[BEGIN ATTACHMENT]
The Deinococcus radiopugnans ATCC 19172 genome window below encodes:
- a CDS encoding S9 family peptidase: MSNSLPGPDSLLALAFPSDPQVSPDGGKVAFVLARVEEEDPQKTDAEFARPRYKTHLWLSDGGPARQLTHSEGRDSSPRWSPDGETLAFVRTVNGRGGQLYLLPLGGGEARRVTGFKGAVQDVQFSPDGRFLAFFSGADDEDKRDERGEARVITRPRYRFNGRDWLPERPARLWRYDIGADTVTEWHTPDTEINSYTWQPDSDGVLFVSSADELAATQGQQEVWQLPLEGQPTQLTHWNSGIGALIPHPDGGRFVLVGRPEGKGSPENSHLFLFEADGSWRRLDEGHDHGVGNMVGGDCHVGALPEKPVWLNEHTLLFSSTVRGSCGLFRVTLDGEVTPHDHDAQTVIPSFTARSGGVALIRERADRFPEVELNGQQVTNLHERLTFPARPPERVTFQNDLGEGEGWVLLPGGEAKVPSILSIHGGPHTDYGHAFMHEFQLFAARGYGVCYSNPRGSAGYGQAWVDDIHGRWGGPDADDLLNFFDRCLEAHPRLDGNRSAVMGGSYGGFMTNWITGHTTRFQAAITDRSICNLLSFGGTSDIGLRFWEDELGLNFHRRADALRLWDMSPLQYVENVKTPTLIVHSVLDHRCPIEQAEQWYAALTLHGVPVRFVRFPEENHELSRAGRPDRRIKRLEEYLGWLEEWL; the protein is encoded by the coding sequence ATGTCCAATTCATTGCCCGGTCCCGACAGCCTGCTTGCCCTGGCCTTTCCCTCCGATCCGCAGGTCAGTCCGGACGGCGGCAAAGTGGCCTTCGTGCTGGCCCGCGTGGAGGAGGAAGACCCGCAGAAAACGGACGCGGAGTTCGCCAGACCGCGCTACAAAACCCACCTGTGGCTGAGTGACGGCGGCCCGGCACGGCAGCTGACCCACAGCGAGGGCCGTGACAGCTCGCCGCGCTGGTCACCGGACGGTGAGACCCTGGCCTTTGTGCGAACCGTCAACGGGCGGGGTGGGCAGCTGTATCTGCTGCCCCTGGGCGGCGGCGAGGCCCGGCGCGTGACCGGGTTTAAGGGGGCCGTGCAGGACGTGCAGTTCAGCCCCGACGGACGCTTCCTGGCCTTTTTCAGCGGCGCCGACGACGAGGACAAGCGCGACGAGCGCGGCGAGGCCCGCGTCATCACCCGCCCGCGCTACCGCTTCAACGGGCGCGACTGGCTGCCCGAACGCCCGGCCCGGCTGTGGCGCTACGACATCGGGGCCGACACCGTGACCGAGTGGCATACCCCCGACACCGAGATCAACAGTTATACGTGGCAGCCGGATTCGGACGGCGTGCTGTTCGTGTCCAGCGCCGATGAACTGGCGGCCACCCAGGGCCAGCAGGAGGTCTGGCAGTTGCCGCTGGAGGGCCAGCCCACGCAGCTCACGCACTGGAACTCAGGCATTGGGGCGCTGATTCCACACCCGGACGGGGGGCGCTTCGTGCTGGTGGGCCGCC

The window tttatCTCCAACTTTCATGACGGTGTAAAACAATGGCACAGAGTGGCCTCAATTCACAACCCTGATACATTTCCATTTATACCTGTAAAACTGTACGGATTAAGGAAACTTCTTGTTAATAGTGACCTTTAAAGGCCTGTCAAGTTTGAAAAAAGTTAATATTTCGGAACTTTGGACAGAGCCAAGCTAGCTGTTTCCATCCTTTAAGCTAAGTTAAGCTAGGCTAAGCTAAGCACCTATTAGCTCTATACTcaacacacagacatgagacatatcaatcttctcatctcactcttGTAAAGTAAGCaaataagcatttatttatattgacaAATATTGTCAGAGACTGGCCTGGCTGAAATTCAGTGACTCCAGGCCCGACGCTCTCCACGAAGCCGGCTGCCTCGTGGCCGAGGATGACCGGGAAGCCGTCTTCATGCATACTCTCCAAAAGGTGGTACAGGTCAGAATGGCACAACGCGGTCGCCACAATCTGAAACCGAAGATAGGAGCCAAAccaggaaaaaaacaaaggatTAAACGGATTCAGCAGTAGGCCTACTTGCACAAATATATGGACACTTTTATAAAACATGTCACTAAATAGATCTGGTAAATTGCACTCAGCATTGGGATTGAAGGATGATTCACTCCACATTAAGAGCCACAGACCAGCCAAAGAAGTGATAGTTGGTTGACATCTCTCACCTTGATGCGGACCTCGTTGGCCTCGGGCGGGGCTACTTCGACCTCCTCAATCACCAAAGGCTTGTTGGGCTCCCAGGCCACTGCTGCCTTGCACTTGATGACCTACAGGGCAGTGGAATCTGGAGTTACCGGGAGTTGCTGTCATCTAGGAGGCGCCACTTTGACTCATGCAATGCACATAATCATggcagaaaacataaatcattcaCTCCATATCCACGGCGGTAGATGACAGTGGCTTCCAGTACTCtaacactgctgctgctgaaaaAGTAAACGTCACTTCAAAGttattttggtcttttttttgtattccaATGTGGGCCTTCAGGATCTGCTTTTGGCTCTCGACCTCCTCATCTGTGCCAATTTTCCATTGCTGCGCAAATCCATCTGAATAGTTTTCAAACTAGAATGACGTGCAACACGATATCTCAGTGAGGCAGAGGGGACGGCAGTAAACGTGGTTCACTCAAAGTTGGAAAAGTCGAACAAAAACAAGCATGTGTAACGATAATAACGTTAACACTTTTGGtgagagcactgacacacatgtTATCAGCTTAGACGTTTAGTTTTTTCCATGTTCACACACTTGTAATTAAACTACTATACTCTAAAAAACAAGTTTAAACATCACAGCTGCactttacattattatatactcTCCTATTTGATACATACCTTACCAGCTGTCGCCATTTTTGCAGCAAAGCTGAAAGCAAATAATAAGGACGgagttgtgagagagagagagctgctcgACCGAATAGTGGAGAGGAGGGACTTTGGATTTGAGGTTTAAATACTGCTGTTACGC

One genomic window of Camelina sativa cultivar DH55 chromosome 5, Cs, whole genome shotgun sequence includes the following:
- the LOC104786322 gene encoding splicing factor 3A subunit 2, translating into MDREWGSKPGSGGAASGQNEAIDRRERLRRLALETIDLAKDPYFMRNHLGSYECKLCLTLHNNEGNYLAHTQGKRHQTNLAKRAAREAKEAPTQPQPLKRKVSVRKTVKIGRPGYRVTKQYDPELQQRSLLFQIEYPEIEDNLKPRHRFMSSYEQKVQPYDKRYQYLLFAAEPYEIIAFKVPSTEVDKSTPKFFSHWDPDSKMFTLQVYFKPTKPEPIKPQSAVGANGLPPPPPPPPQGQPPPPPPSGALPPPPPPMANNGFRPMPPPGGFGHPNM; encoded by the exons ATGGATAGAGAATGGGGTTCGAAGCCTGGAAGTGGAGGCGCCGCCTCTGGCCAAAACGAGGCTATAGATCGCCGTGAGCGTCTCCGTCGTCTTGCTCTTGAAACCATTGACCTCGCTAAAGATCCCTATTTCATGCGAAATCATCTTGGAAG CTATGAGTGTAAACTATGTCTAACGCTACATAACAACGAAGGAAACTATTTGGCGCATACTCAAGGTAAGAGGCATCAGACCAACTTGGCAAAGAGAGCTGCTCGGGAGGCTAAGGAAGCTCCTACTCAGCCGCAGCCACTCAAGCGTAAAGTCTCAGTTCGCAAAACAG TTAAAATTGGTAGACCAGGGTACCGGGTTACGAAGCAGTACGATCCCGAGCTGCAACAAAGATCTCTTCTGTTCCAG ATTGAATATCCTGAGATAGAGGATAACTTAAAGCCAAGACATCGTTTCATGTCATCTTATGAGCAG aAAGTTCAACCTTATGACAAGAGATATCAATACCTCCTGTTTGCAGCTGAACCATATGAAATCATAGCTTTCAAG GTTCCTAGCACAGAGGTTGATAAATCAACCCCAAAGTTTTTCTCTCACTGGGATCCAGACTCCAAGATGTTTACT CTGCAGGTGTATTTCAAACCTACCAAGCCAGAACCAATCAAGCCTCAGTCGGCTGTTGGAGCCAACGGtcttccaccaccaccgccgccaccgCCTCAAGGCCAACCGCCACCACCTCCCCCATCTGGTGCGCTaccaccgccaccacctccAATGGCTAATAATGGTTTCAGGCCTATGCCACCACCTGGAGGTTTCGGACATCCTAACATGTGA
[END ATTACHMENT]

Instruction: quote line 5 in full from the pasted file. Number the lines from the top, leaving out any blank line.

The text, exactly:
- the LOC104786322 gene encoding splicing factor 3A subunit 2, translating into MDREWGSKPGSGGAASGQNEAIDRRERLRRLALETIDLAKDPYFMRNHLGSYECKLCLTLHNNEGNYLAHTQGKRHQTNLAKRAAREAKEAPTQPQPLKRKVSVRKTVKIGRPGYRVTKQYDPELQQRSLLFQIEYPEIEDNLKPRHRFMSSYEQKVQPYDKRYQYLLFAAEPYEIIAFKVPSTEVDKSTPKFFSHWDPDSKMFTLQVYFKPTKPEPIKPQSAVGANGLPPPPPPPPQGQPPPPPPSGALPPPPPPMANNGFRPMPPPGGFGHPNM; encoded by the exons ATGGATAGAGAATGGGGTTCGAAGCCTGGAAGTGGAGGCGCCGCCTCTGGCCAAAACGAGGCTATAGATCGCCGTGAGCGTCTCCGTCGTCTTGCTCTTGAAACCATTGACCTCGCTAAAGATCCCTATTTCATGCGAAATCATCTTGGAAG CTATGAGTGTAAACTATGTCTAACGCTACATAACAACGAAGGAAACTATTTGGCGCATACTCAAGGTAAGAGGCATCAGACCAACTTGGCAAAGAGAGCTGCTCGGGAGGCTAAGGAAGCTCCTACTCAGCCGCAGCCACTCAAGCGTAAAGTCTCAGTTCGCAAAACAG TTAAAATTGGTAGACCAGGGTACCGGGTTACGAAGCAGTACGATCCCGAGCTGCAACAAAGATCTCTTCTGTTCCAG ATTGAATATCCTGAGATAGAGGATAACTTAAAGCCAAGACATCGTTTCATGTCATCTTATGAGCAG aAAGTTCAACCTTATGACAAGAGATATCAATACCTCCTGTTTGCAGCTGAACCATATGAAATCATAGCTTTCAAG GTTCCTAGCACAGAGGTTGATAAATCAACCCCAAAGTTTTTCTCTCACTGGGATCCAGACTCCAAGATGTTTACT CTGCAGGTGTATTTCAAACCTACCAAGCCAGAACCAATCAAGCCTCAGTCGGCTGTTGGAGCCAACGGtcttccaccaccaccgccgccaccgCCTCAAGGCCAACCGCCACCACCTCCCCCATCTGGTGCGCTaccaccgccaccacctccAATGGCTAATAATGGTTTCAGGCCTATGCCACCACCTGGAGGTTTCGGACATCCTAACATGTGA